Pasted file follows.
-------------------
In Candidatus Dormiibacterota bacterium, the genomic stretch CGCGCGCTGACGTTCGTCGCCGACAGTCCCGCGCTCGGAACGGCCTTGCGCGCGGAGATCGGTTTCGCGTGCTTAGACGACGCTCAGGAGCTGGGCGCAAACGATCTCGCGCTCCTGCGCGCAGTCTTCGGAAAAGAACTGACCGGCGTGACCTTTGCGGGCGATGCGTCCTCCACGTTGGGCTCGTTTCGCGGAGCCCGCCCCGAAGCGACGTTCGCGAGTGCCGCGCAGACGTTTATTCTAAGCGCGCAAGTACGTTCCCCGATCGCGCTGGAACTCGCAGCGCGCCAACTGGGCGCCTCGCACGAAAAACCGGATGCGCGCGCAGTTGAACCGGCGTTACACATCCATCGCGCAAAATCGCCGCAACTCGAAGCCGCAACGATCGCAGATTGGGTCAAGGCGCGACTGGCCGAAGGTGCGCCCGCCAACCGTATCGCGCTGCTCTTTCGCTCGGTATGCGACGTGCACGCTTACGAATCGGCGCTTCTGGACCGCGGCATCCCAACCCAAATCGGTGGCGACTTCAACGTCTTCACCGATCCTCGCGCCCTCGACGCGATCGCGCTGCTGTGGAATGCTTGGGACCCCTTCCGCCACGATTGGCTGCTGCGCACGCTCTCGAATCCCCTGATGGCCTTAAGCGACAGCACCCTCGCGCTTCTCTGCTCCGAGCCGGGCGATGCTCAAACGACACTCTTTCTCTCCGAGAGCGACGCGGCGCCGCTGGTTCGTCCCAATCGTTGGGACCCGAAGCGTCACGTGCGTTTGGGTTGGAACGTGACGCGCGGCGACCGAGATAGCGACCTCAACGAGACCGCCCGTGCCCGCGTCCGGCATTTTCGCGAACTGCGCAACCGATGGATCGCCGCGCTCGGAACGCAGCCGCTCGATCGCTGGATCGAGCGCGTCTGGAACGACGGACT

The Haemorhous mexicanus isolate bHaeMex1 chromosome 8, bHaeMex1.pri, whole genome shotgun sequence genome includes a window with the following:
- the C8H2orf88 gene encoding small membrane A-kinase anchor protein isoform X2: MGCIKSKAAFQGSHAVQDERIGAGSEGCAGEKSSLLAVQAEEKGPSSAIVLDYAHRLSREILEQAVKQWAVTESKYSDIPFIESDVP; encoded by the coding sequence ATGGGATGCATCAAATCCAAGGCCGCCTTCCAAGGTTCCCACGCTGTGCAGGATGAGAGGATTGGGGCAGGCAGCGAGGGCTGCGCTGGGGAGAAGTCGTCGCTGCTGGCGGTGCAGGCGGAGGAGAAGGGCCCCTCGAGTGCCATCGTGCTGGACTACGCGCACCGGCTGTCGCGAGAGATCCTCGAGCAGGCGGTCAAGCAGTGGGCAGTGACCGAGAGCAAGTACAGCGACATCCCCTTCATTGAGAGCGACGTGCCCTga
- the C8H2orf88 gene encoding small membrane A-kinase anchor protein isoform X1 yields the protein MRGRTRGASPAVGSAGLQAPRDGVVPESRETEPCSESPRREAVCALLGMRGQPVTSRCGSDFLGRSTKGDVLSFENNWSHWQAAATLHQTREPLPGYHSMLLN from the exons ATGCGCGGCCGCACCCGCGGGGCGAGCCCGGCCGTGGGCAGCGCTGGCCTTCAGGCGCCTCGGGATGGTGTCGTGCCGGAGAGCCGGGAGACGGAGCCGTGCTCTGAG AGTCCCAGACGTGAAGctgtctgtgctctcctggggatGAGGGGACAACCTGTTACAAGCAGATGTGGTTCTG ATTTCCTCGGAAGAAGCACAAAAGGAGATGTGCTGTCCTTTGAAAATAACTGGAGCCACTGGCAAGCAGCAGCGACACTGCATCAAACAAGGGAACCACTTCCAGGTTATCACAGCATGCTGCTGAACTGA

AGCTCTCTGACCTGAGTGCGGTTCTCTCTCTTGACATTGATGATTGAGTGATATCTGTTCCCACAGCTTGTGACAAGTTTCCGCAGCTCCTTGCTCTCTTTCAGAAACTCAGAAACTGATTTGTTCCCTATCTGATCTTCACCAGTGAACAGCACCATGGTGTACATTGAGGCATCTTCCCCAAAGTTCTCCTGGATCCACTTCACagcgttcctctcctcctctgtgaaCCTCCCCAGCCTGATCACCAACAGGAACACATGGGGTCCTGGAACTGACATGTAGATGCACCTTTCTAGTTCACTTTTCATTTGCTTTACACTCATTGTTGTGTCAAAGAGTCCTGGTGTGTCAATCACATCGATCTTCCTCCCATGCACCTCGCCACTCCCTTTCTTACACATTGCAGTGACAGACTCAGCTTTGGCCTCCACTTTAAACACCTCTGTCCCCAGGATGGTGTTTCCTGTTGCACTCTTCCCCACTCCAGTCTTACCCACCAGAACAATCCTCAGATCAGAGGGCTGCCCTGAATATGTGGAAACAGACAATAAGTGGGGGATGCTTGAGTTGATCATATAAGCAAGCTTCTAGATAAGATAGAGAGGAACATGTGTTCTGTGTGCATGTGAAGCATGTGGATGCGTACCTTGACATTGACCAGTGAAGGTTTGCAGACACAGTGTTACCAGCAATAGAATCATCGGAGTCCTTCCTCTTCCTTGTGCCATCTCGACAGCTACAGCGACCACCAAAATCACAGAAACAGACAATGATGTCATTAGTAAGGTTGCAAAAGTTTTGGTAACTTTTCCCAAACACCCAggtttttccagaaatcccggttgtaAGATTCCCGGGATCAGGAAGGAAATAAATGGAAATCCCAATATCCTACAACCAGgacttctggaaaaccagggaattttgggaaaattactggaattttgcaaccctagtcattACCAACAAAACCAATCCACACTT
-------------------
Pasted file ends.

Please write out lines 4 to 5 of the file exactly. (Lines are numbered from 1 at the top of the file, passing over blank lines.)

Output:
- the C8H2orf88 gene encoding small membrane A-kinase anchor protein isoform X1 yields the protein MRGRTRGASPAVGSAGLQAPRDGVVPESRETEPCSESPRREAVCALLGMRGQPVTSRCGSDFLGRSTKGDVLSFENNWSHWQAAATLHQTREPLPGYHSMLLN from the exons ATGCGCGGCCGCACCCGCGGGGCGAGCCCGGCCGTGGGCAGCGCTGGCCTTCAGGCGCCTCGGGATGGTGTCGTGCCGGAGAGCCGGGAGACGGAGCCGTGCTCTGAG AGTCCCAGACGTGAAGctgtctgtgctctcctggggatGAGGGGACAACCTGTTACAAGCAGATGTGGTTCTG ATTTCCTCGGAAGAAGCACAAAAGGAGATGTGCTGTCCTTTGAAAATAACTGGAGCCACTGGCAAGCAGCAGCGACACTGCATCAAACAAGGGAACCACTTCCAGGTTATCACAGCATGCTGCTGAACTGA

AGCTCTCTGACCTGAGTGCGGTTCTCTCTCTTGACATTGATGATTGAGTGATATCTGTTCCCACAGCTTGTGACAAGTTTCCGCAGCTCCTTGCTCTCTTTCAGAAACTCAGAAACTGATTTGTTCCCTATCTGATCTTCACCAGTGAACAGCACCATGGTGTACATTGAGGCATCTTCCCCAAAGTTCTCCTGGATCCACTTCACagcgttcctctcctcctctgtgaaCCTCCCCAGCCTGATCACCAACAGGAACACATGGGGTCCTGGAACTGACATGTAGATGCACCTTTCTAGTTCACTTTTCATTTGCTTTACACTCATTGTTGTGTCAAAGAGTCCTGGTGTGTCAATCACATCGATCTTCCTCCCATGCACCTCGCCACTCCCTTTCTTACACATTGCAGTGACAGACTCAGCTTTGGCCTCCACTTTAAACACCTCTGTCCCCAGGATGGTGTTTCCTGTTGCACTCTTCCCCACTCCAGTCTTACCCACCAGAACAATCCTCAGATCAGAGGGCTGCCCTGAATATGTGGAAACAGACAATAAGTGGGGGATGCTTGAGTTGATCATATAAGCAAGCTTCTAGATAAGATAGAGAGGAACATGTGTTCTGTGTGCATGTGAAGCATGTGGATGCGTACCTTGACATTGACCAGTGAAGGTTTGCAGACACAGTGTTACCAGCAATAGAATCATCGGAGTCCTTCCTCTTCCTTGTGCCATCTCGACAGCTACAGCGACCACCAAAATCACAGAAACAGACAATGATGTCATTAGTAAGGTTGCAAAAGTTTTGGTAACTTTTCCCAAACACCCAggtttttccagaaatcccggttgtaAGATTCCCGGGATCAGGAAGGAAATAAATGGAAATCCCAATATCCTACAACCAGgacttctggaaaaccagggaattttgggaaaattactggaattttgcaaccctagtcattACCAACAAAACCAATCCACACTT